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Discuss Proper Horse Trailer Size at the Horse Chat forum - Horse Forums.

Hello to any readers. I have bought my first horse and now am trying to ...
  1. #1
    spc is offline
    Junior Member
    Join Date
    Apr 2008

    Smile Proper Horse Trailer Size

    Hello to any readers. I have bought my first horse and now am trying to buy the proper trailer. The horse is percheron tb cross and is 16.1. My trainer and seller told me I needed a trailer of 7'6" height. I have heard from others that 7' would be enough. Thank you all for any insight you may provide.

  2. #2
    Senior Member Tori*AKA*WooHoo's Avatar
    Join Date
    Aug 2007
    I don't know if this helps any, but my 15.1hh quarter horse needs a minimum of 6'6" trailer, she would probably fit better in a 7' though. I think you may be good either way. Do you have any pics of your horse? Is he/she stocky or more fine boned?
    ~Limited Edition~Tiger Lilly~Sheza Rockstar~Memory Harbor~Joey
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  3. #3
    Senior Member+
    mustang_dodger's Avatar
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    Sep 2004
    prophetstown illinois
    i use to have a 7ft trailer and my 16 horse fitted in it just fine
    proud owner of Bob's Dandy Invite AQHA filly
    Legends come and go, some live for ever in our hearts!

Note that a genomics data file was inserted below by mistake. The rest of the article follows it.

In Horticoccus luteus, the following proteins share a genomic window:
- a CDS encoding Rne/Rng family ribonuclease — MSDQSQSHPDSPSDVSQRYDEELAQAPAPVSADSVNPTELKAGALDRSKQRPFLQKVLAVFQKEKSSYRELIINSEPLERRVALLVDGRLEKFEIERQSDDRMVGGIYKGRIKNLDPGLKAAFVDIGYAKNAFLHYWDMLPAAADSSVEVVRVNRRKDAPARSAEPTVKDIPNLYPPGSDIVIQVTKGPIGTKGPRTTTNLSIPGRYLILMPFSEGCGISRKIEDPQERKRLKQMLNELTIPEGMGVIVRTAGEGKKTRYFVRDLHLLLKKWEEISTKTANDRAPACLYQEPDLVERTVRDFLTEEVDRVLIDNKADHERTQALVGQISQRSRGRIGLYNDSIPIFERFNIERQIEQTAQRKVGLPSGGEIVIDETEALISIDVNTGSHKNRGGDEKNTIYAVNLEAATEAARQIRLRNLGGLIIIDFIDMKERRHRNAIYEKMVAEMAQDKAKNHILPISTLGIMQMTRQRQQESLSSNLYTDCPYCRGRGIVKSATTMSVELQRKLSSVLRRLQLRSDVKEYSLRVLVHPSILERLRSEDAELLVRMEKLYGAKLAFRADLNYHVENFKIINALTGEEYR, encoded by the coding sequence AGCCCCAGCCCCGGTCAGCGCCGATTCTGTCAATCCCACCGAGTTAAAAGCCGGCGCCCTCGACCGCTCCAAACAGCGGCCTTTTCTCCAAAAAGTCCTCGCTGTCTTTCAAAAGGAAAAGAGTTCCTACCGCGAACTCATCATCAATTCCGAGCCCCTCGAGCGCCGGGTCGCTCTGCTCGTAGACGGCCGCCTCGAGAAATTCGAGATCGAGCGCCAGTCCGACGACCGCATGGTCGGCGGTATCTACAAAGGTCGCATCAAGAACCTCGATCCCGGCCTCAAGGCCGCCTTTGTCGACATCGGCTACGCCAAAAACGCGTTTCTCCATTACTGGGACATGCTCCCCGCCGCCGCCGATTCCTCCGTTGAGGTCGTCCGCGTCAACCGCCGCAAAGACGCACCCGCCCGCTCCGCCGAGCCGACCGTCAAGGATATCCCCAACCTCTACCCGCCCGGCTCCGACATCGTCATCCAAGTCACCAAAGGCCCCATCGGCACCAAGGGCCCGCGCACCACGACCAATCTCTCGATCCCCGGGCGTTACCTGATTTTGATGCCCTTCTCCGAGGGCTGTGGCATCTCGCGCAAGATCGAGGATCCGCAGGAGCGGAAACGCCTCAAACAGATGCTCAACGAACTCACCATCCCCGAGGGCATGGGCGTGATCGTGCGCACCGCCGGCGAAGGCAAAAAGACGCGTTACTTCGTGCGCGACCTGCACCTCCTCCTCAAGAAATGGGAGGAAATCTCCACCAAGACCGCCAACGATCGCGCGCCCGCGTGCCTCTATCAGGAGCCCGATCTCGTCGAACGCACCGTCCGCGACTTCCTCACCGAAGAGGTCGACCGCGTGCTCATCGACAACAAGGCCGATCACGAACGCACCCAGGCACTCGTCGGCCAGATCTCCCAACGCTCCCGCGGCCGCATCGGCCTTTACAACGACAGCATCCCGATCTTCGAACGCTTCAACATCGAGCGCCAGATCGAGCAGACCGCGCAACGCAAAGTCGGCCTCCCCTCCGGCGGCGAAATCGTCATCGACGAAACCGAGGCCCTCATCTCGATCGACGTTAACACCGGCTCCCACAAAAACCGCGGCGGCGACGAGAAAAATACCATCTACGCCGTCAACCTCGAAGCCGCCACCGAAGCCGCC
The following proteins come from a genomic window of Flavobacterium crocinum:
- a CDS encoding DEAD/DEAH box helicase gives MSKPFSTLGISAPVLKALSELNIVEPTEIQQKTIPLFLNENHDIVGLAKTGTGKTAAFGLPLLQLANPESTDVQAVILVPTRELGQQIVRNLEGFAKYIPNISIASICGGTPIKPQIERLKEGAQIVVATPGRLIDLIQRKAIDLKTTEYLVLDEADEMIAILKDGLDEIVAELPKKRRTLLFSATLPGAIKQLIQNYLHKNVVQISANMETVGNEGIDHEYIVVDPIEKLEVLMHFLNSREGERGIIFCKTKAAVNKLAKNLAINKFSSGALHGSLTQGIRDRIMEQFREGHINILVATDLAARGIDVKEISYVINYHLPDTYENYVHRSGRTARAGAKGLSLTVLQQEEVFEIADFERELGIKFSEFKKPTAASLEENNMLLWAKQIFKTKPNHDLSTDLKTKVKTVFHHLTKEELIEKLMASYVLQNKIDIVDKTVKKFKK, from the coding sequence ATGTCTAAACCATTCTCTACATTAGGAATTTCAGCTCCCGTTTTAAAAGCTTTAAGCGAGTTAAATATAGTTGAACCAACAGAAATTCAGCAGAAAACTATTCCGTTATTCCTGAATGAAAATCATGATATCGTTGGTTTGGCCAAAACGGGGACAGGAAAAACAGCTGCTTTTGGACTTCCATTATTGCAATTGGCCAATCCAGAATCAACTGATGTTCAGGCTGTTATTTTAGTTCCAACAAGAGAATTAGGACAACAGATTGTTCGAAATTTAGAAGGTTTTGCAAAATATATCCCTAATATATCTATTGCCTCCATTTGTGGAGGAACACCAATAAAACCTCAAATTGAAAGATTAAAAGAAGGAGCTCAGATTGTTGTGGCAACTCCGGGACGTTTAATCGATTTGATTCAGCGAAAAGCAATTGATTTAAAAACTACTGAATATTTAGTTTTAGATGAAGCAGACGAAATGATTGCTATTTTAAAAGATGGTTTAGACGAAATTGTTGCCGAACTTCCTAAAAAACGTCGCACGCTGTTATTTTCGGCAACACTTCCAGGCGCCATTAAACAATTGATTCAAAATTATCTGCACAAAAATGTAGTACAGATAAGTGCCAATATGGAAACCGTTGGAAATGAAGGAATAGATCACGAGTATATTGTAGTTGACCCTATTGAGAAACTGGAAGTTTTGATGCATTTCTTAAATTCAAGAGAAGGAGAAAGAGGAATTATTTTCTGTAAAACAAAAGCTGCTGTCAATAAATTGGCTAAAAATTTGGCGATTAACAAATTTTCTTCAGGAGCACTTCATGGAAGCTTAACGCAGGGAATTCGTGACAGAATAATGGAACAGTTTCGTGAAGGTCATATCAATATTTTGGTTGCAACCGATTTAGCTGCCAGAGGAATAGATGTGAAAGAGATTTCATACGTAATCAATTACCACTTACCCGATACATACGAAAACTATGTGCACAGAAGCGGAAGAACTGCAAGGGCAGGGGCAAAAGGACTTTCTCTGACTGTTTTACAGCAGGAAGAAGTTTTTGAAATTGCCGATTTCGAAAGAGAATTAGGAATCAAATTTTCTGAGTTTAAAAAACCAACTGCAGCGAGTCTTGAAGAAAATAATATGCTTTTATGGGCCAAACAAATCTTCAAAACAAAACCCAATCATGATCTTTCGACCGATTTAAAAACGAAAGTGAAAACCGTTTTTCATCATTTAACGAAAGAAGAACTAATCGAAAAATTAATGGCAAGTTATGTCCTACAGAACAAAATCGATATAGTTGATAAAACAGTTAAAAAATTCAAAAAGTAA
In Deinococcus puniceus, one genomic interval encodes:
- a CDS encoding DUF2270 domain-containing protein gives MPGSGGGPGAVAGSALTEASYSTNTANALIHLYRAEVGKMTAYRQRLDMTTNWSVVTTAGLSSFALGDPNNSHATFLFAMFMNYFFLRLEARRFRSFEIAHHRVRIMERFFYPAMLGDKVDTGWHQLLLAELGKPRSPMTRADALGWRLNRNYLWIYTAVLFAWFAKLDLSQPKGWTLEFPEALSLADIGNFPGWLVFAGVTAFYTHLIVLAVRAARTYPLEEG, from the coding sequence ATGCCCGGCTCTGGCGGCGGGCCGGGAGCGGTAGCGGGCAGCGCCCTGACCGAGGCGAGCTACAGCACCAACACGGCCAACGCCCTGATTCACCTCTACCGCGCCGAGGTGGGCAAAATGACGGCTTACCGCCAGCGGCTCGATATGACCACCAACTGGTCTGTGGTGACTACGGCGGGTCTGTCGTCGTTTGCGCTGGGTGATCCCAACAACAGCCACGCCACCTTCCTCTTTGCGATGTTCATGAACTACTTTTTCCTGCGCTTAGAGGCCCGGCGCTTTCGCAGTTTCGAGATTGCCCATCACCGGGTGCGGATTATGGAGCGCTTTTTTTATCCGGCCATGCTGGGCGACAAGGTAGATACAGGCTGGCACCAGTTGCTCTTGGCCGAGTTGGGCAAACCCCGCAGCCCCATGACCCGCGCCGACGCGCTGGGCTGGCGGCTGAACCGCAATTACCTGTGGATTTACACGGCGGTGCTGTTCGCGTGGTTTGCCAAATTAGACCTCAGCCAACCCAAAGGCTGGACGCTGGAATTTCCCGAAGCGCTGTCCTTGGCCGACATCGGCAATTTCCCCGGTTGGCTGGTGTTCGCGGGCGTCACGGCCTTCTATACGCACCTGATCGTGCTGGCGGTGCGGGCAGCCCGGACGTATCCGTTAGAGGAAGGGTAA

4. #4
    Senior Member+ luckydragon's Avatar
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    Nov 2007
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    I have a 16.1 hh TB gelding and a 16.2 hand TB gelding and they both fit great in a 7' trailer. I just got a 6'6" two horse gooseneck and both of the horses fit in that one also. But I am only ok with the 6'6" because neighter of my horses throw their head up. Even for a 16.1 hand TB cross that is stocky and 7' should be just fine.
    "Crazy TB Lady"
    Dragon Fly Sport Horses
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  5. #5
    Senior Moderator
    Sandra-A1's Avatar
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    Aug 2003


    I am one of those who believe that bigger is always better....
    No matter what size the seller says the trailer is...be sure to take a good tape measure with you and get inside and do some measuting of your own!

    Look at it from a horse's point of view....
    What does the horse want? Room and light, good ventilation, and safety in design.

    Room and light: An average sized horse ( 15.1h - 16.3h) needs about 10 feet of usable length to be comfortable. A larger horse may even need more. A horse needs to be able to spread his legs for steadiness, but is also important that he be able to use his head and neck freely for balance. A light colored interior and lots of windows or slats will make the trailer much more inviting and less claustrophobic.

    Good ventilation is important for the horse's respiratory health and to control the temperature and environment of the trailer. Hay dust and noxious gasses from manure and urine compromises the horse's respiratory system and predisposes him to diseases such a shipping fever. Roof vents will remove contaminated and/or hot air from the trailer. A light colored exterior, especially the roof, will make the trailer cooler in hot weather.

    Safety in design: There should be nothing sticking out to harm the horse in anyway. Tie rings, and latches should fold flat against the wall. All center posts and dividers should quick release, but should be strong enough to not break apart until you can make the decision. (Exception - dividers should come up and out if a horse would get under it.) No sharp edges anywhere. All parts of the trailer should be strong enough to hold up to the largest, strongest horse who will be hauled in it.